Although the agenda item for the Dec. 17 trustee work session wasn’t just about Matt Kennedy and his rabbits, it certainly was the catalyst. Kennedy was cited over the summer for having far more than the three rabbits currently allowed under code. He has pushed trustees to reconsider, contending that the regulations were outdated and designed for pets rather than urban farming, which he thinks Carbondale should support.
Genevieve Villamizar agreed. “In a lot of ways I’ve always loved Carbondale because it reminds me of everything I learned watching Sesame Street growing up,” she said “Matt exemplifies that.” Russ Criswell had a different perspective, describing the neighborhood impacts of odor, waste and stray animals.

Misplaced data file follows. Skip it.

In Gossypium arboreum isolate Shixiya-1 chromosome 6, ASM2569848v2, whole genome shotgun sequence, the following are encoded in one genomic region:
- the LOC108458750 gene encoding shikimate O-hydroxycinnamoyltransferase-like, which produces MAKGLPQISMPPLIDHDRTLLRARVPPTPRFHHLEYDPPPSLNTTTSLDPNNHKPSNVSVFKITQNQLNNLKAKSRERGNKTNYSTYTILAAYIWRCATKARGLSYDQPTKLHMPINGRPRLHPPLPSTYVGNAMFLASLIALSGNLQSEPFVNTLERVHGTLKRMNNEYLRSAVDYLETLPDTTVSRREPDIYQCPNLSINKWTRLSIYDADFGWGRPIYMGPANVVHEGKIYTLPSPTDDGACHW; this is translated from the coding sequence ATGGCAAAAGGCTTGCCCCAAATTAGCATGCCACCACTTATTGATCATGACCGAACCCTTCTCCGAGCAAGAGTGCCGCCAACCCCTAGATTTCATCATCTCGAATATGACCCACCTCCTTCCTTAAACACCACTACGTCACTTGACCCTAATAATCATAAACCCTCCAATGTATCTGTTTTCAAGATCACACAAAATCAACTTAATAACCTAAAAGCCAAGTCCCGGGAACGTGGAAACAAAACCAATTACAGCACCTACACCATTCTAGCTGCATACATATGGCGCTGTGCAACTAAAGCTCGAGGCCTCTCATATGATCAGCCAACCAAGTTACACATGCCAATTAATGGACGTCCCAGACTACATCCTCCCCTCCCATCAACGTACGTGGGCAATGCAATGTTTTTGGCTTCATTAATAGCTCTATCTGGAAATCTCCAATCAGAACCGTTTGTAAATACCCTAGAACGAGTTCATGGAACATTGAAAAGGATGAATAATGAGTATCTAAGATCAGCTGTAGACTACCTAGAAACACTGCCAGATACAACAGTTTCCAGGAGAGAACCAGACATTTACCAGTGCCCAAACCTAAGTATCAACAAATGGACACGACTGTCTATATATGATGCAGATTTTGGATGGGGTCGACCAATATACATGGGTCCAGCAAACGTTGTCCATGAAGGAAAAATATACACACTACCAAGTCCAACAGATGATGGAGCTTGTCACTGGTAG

Caught in between, the trustees had to decide whether to shelve the issue (as they had once before) or put it on the agenda for a regular meeting. While there was enough support to continue the discussion, the trustees differed on solutions. Erica Sparhawk pointed out that the Climate Action Plan encourages food sustainability. Luis Yllanes suggested mirroring the chicken polices crafted in 2015. Heather Henry was mostly concerned about the distinction between home husbandry and commercial agriculture, while Lani Kitching was more concerned about the distinction between rabbits for slaughter and chickens for eggs. And Mayor Dan Richardson wasn’t entirely sold on any large scale agriculture in the center of town. “Our code isn’t written so that everyone can be self sustaining on their own property, and I think there are reasons for that,” he said.
Kennedy says his rabbits will be butchered as soon as an appointment can be made, and after that he plans to work within whatever restrictions are still in place. His citation case is also pending.